At £10,949, the Storck Aerfast Platinum would be a massive outlay, but boy, oh boy would you get one hell of a return on your investment. It's a sub-6.5kg race weapon, with aerodynamics that work in the real world, and it offers comfort levels to challenge most endurance bikes.
Taking plenty of things it's learnt from its astonishingly good Aernario, Storck has pushed the design even further down the aerodynamics route, and what it has created in the Aerfast is a bike that's not only unbelievably fast, but light and stiff too.
If you're in the market for an aero bike, speed is going to be topping your list of priorities, and it's where the Aerfast truly excels. Below about 23mph the Storck feels like any other bike to ride, any other superlight bike that is, but all the same it feels like it requires some effort; you've got to work at it.
Get above that speed, though, and the aerodynamics really come into play. It feels like a permanent tailwind is nudging you along, a friendly hand on your back as you watch the numbers climb on the Garmin – with no more effort required than there was 5mph ago. It's a wonderful feeling, and one you never tire of.
The long and low stance of the Aerfast allows you to mimic the aero intentions of the frame to really exploit every last bit of speed. Even on the hoods, with wrists resting on the bar, you can get low with a flat back and cruise along 3-4mph faster than you can on a standard road bike on the flat. I've ridden time trial bikes that don't offer this level of wind-cheating.
The only downside to all this 'aeroness' is that the Aerfast really doesn't like turbulent air. If you're drafting a lorry, for instance, and you drop back into the dirty air as it swirls around the Storck gets buffeted around something terrible. Strong crosswinds can also make it a little twitchy.
The real beauty, though, is how long you can keep this speed up for. The Aerfast is so comfortable, with the rear end taking the sting out to the point where you find yourself checking back to see if you've got a slow puncture.
My first ride on the Aerfast was 101 miles on a mix of lanes and fast A roads with about 1800m of climbing thrown in – similar to plenty of sportive routes. I'd finished the loop and was nearing the front door at mile 89 realising I was feeling a damn sight fresher than I've ever felt at that distance before. So I decided to carry on and chuck in another couple of mini laps to get past the century. I ached, don't get me wrong, but after nearly six hours in the saddle I felt as if I'd only done half of that.
Post-ride coffee in hand, watching the Storck drip muddy rainwater all over the kitchen floor, it's hard to believe a bike design appearing to be so specific to a single task is actually a real all-rounder. A stonkingly fast multi-tasker.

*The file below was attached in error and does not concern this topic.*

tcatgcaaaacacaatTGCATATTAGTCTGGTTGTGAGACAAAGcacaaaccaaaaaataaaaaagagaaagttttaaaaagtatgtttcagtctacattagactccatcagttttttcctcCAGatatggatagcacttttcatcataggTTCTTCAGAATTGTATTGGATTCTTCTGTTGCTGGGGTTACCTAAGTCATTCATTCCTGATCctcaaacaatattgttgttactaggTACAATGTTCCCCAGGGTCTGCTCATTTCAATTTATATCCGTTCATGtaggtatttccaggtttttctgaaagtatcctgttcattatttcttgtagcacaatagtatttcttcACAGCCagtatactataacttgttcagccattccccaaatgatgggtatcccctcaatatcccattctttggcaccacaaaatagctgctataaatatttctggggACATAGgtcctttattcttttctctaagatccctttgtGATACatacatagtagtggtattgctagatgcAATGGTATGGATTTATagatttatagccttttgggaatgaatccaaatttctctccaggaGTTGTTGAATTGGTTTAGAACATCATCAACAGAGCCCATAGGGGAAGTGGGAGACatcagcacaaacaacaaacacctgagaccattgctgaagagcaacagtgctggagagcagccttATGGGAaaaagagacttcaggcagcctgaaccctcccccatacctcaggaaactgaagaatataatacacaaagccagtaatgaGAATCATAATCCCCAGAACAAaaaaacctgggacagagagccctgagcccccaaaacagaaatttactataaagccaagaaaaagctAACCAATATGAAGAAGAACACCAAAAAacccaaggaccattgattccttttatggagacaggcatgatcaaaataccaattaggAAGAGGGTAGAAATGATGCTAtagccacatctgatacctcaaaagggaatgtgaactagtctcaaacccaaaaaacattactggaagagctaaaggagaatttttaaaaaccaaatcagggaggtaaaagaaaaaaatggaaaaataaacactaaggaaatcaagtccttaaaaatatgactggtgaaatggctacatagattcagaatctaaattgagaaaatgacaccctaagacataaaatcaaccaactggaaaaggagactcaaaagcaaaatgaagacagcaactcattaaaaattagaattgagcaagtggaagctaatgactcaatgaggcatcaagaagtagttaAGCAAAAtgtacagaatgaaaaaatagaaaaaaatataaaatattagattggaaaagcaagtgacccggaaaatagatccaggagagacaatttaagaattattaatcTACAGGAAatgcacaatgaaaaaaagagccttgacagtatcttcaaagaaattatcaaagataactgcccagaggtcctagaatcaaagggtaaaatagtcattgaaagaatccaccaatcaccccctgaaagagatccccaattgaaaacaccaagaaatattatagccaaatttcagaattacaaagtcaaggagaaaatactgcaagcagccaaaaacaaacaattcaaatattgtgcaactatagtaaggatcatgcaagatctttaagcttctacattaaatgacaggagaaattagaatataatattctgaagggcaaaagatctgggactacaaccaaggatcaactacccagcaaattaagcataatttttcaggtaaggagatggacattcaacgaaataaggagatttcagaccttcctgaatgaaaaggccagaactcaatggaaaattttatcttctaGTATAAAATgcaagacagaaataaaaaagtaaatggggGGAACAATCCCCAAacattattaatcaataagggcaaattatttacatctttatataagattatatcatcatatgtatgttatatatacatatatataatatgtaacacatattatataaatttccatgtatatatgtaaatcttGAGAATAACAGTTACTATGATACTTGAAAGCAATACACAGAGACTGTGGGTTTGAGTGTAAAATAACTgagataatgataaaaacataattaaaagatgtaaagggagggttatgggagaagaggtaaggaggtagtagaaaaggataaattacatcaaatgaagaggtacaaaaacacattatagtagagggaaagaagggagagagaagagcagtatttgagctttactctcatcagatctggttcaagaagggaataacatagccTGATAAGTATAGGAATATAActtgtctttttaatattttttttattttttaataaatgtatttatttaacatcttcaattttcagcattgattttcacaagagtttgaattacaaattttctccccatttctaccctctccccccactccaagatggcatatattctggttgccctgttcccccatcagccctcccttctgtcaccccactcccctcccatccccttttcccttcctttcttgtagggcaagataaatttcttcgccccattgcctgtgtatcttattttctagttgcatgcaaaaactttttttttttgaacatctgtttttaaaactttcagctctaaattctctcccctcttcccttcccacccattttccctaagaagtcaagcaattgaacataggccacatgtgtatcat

The Storck is a very easy bike to ride. At speed it feels planted and easy to control just by shifting your bodyweight, making it an absolute joy to ride through technical bends. And it feels so smooth as you change direction too; the point in the middle of a chicane when you flick the Aerfast from one lean angle to the opposite is so effortless, and you can do it at such a high speed, that it gives you goose bumps when you nail it time and time again.
The Schwalbe One tyres are awesome, and really give you the confidence to lean the bike over – to the point where you're thinking you're probably going to need to drop a knee down to stay upright.
High-speed descending is an absolute blast. The steering is highly responsive – a touch twitchy at lower speeds but here, hurtling downhill, it's bang on. As you take to the drops and lower your shoulders the front end feels beautifully weighted; the slightest input from you and the Aerfast responds instantly. The model-specific Aerfast fork certainly doesn't let you down on the stiffness front, even when you're really hauling hard on the front brake between bends. The overall speed achievable is unbelievable too – I was hitting an extra few mph on most of my local descents.
Weighing a little less than the UCI limit obviously means the Storck is no slouch on the hills, but that's bolstered by the stiffness from the bottom half of the frame. The bottom bracket junction is huge, as are the down tube and chainstays, so you can really stamp on the pedals.
Saying that, the Aerfast doesn't quite feel as tight at the rear end as other Storcks I've ridden, though it's still bloody stiff, and it makes it more user-friendly on UK roads.
Frame & fork